This book explores the issues facing the Kurdish population of Iraq in the aftermath of the war and the ongoing occupation. Written by a leading human rights campaigner and a journalist, it is the most clear and up-to-date account of what Iraqi Kurds want, and the problems that all political groups face in re-building the country, as well as exploring Kurdish links and international relations in the broader sense. It should be required reading for policy-makers and anyone interested in the current position of Kurds in Iraq.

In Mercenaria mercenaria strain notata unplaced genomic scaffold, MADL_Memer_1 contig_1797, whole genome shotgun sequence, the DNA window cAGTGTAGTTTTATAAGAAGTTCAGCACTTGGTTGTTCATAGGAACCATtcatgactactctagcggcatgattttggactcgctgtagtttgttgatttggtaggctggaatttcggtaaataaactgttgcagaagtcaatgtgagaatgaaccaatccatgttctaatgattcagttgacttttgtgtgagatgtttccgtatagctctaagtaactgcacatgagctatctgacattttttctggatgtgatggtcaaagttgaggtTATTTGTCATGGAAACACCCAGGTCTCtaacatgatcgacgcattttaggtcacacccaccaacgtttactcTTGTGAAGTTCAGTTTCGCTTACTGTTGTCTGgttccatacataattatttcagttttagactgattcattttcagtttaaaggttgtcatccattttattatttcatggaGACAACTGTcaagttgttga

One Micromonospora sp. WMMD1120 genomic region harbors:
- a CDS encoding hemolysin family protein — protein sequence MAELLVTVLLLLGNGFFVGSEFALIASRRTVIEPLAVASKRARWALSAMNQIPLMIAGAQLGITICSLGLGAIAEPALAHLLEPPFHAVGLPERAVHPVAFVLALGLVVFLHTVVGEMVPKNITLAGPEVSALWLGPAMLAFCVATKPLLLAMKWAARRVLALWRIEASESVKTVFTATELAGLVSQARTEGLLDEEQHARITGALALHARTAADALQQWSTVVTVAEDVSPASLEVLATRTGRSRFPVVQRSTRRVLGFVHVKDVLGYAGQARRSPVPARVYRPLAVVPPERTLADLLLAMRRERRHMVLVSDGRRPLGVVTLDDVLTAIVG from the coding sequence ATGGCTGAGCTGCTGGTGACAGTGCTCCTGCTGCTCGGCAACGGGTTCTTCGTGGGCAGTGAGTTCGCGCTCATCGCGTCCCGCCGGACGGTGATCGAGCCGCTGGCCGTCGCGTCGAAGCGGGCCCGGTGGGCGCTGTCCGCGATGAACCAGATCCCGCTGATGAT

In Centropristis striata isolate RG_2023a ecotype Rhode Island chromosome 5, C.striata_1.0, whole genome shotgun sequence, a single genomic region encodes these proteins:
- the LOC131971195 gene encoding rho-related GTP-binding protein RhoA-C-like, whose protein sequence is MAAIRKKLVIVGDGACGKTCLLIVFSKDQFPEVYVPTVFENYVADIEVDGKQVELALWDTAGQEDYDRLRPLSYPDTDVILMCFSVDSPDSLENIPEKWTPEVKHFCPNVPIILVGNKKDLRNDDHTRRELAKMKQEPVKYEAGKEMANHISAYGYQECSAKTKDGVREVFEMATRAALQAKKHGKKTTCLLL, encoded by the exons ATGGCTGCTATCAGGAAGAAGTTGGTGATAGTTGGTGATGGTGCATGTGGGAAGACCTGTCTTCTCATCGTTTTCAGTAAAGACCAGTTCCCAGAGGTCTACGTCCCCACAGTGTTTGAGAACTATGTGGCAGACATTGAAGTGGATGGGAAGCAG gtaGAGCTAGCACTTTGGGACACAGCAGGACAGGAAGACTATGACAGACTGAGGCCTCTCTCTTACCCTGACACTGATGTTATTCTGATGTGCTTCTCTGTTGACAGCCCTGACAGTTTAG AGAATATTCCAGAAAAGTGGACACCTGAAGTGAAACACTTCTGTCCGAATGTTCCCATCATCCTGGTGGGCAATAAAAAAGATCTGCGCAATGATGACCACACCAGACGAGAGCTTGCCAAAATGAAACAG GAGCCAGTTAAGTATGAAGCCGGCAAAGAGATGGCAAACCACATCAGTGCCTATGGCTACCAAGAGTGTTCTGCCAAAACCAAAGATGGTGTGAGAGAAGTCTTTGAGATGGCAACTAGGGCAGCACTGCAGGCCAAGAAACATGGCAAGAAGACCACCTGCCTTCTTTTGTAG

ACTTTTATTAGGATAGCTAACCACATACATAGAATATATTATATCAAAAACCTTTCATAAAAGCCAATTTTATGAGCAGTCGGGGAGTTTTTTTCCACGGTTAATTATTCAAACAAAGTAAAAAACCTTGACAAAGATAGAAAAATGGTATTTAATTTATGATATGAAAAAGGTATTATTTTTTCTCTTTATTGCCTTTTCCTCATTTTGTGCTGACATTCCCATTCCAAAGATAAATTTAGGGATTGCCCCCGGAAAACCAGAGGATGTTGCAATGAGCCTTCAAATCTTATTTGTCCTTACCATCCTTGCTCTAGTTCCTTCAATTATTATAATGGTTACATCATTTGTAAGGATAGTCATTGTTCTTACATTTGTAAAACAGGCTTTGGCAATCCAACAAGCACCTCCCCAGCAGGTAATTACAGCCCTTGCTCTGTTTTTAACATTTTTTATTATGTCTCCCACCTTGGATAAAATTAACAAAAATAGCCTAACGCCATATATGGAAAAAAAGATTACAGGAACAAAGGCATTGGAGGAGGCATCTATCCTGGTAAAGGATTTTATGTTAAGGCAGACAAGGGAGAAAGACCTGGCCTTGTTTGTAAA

Today there are an estimated 4.2 million Kurds in Iraq -- nearly a quarter of the country's population. The majority are Sunni Muslims. For a long time Iraqi Kurds have desired an independent Kurdistan -- a desire shared by Kurds in Turkey, Iran and Syria. However, for the moment, the most pressing issue is to maintain the autonomy afforded by Iraqi Kurdistan since the establishment of the no-fly zone. The book explores the rift in the UN and how it potentially affects the Kurds; the necessity of avoiding a humanitarian crisis; divisions between the two Iraqi Kurdish political parties; relations between Iraqi Kurds and Turkey; relations with Iran; US policy towards the Kurds; and the crucial role of the city of Kirkuk in the post-war settlement of Iraq.